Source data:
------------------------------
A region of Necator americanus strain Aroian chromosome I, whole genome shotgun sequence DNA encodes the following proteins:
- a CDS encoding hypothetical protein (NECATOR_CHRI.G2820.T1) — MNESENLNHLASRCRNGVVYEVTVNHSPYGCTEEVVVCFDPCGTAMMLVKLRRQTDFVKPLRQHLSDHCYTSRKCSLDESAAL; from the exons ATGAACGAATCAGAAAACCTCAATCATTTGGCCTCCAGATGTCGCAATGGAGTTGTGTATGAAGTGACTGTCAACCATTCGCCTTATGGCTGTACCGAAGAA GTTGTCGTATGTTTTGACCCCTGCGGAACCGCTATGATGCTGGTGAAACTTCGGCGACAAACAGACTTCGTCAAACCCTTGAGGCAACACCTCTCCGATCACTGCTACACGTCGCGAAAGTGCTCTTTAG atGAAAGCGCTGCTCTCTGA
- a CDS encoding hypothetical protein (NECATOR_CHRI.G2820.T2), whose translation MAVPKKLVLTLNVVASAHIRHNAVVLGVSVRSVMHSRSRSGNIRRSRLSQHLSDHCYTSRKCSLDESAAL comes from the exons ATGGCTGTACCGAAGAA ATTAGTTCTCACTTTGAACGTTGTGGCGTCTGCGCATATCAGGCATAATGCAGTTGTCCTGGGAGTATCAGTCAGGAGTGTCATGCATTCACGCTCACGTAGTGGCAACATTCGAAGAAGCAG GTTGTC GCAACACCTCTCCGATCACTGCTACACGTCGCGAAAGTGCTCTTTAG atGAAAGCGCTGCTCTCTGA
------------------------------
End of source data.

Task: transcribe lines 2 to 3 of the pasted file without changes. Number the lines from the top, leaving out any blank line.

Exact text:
- a CDS encoding hypothetical protein (NECATOR_CHRI.G2820.T1) — MNESENLNHLASRCRNGVVYEVTVNHSPYGCTEEVVVCFDPCGTAMMLVKLRRQTDFVKPLRQHLSDHCYTSRKCSLDESAAL; from the exons ATGAACGAATCAGAAAACCTCAATCATTTGGCCTCCAGATGTCGCAATGGAGTTGTGTATGAAGTGACTGTCAACCATTCGCCTTATGGCTGTACCGAAGAA GTTGTCGTATGTTTTGACCCCTGCGGAACCGCTATGATGCTGGTGAAACTTCGGCGACAAACAGACTTCGTCAAACCCTTGAGGCAACACCTCTCCGATCACTGCTACACGTCGCGAAAGTGCTCTTTAG atGAAAGCGCTGCTCTCTGA
- a CDS encoding hypothetical protein (NECATOR_CHRI.G2820.T2), whose translation MAVPKKLVLTLNVVASAHIRHNAVVLGVSVRSVMHSRSRSGNIRRSRLSQHLSDHCYTSRKCSLDESAAL comes from the exons ATGGCTGTACCGAAGAA ATTAGTTCTCACTTTGAACGTTGTGGCGTCTGCGCATATCAGGCATAATGCAGTTGTCCTGGGAGTATCAGTCAGGAGTGTCATGCATTCACGCTCACGTAGTGGCAACATTCGAAGAAGCAG GTTGTC GCAACACCTCTCCGATCACTGCTACACGTCGCGAAAGTGCTCTTTAG atGAAAGCGCTGCTCTCTGA